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I answered yes to your first question and:
"money making money is more satisfying than working for money."
i'll have to go back and see what the 1st question was. as to money making money, i should have clarified that option (would be great to get everyone's imput first but then tough to do the poll after). what is satisfying about not working for money? when i think about my inheritance, i find it comforting but i wouldn't describe it as satisfying.

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It never bothered me to lose money in the market in say, '74 or '87, etc., because I was working and nowhere near FI. Once I reached FI I was very concerned about it.
i guess just like there is some freedom to retirement which might balance stress caused by insecurities and market crashes, perhaps there is some security in employment which might balance stress caused there.

Quote:
My current losses really aren't a major concern because what remains in those accounts is earmarked for spending way out in the future. I should worry about living so long? Like the younger person I was in '74 or '87, I (hopefully) have time to recover those losses.
i think what bugs me so much is having had these losses so soon upon quitting my job. it isn't that i won't have time to recover under any presumed 100-year scenario; it's wondering about what if this 100-year event happens again in my lifetime. what if this was a turn onto a rocky road?

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Originally Posted by Koolau View Post
My picture is probably in the dictionary under "risk averse". Because of that, I w*rked years longer than I would have needed to had I invested in a more aggressive manner. The upside is that it's been many years since I lost any money in my overall portfolio - even this year I think I'll squeak out a few bucks in gains.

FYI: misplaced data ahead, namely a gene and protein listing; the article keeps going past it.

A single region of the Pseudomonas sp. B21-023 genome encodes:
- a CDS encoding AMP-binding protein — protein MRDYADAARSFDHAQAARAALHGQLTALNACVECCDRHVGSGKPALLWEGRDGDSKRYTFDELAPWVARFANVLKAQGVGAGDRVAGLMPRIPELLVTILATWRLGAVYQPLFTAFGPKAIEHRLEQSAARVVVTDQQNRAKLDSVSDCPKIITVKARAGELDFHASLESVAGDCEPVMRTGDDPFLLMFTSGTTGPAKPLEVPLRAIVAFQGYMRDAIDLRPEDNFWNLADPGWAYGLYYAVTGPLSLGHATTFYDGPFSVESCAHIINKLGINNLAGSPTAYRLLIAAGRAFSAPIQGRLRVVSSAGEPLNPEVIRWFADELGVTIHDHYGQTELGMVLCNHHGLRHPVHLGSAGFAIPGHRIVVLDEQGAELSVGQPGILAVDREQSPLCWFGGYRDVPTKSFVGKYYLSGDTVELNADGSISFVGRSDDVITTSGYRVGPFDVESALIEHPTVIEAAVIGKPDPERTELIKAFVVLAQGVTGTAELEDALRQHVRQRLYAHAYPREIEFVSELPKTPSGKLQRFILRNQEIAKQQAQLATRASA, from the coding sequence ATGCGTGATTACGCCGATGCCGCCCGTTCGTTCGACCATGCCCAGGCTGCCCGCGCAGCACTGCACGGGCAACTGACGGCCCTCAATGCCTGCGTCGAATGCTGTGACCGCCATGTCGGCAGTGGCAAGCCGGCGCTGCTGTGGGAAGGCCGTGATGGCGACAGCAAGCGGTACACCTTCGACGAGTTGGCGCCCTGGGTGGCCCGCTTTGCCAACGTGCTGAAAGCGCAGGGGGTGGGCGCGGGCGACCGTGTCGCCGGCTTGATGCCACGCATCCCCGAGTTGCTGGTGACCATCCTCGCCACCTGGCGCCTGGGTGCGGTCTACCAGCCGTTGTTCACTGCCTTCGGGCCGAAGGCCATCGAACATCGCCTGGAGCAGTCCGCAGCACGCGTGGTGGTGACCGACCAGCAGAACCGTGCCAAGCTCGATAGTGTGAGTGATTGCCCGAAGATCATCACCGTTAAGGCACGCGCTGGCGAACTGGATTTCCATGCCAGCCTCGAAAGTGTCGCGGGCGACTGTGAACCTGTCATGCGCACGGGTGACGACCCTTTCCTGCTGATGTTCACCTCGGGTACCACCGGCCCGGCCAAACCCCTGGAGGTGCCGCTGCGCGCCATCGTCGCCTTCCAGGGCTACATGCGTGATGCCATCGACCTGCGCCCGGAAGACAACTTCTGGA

i'm not talking to you, braggart! (just kidding.) actually good to know that not everything failed. i've still got time to rework this now that i'm getting a better idea of what i'm dealing with.

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I'm in the minority I guess, but this one is more stressful to me than work. Investing as a retiree under our current economic situation is not fun at all.
you just might be in the silent majority. difference between you and me is i'm to vain to hit my head against a wall (do you have any idea what that would do to my complexion?)

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For me, working for money is way more stressful than investing. Sure, when the market tanks you lose money, but that still is not close to the stress of losing a job.
relative to the amount of time i've worried about losing money while living off investments, i've had only very few moments of worrying about losing a job. plus, while i know it can happen, i've never seen a job disappear (without the ability to get another one) as quickly as i've seen so much money just vanish (without the ability to suddenly create more--outside, of course, of getting a job).

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I have a bit of each......but the biggest one for me right now is to just concentrate on not letting my "Corporate F*** Y** fund" get to $5K.
do me a favor and will my funds up too while yer at it.
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Old 12-24-2008, 12:41 PM   #14
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relative to the amount of time i've worried about losing money while living off investments, i've had only very few moments of worrying about losing a job. plus, while i know it can happen, i've never seen a job disappear (without the ability to get another one) as quickly as i've seen so much money just vanish (without the ability to suddenly create more--outside, of course, of getting a job).
I think this is a personal perspective. During the early 80's in England in the NE where we lived there was a BIG downturn caused by the collapse of the steel, mining and ship building industries. ALL of my close family members lost their jobs, unemployment in my home town was 80% and it took my family a long time to get re-employed, and at much lower pay. We actually had to borrow money to help out my brother. We used to make regular trips to my parents with bags of groceries, chopped up logs for their fire etc. 1984 in particular was extremely stressful. (the movie and now stage musical, Billy Elliott, was filmed in my home town and set in that year if you want a glimpse of what it was like).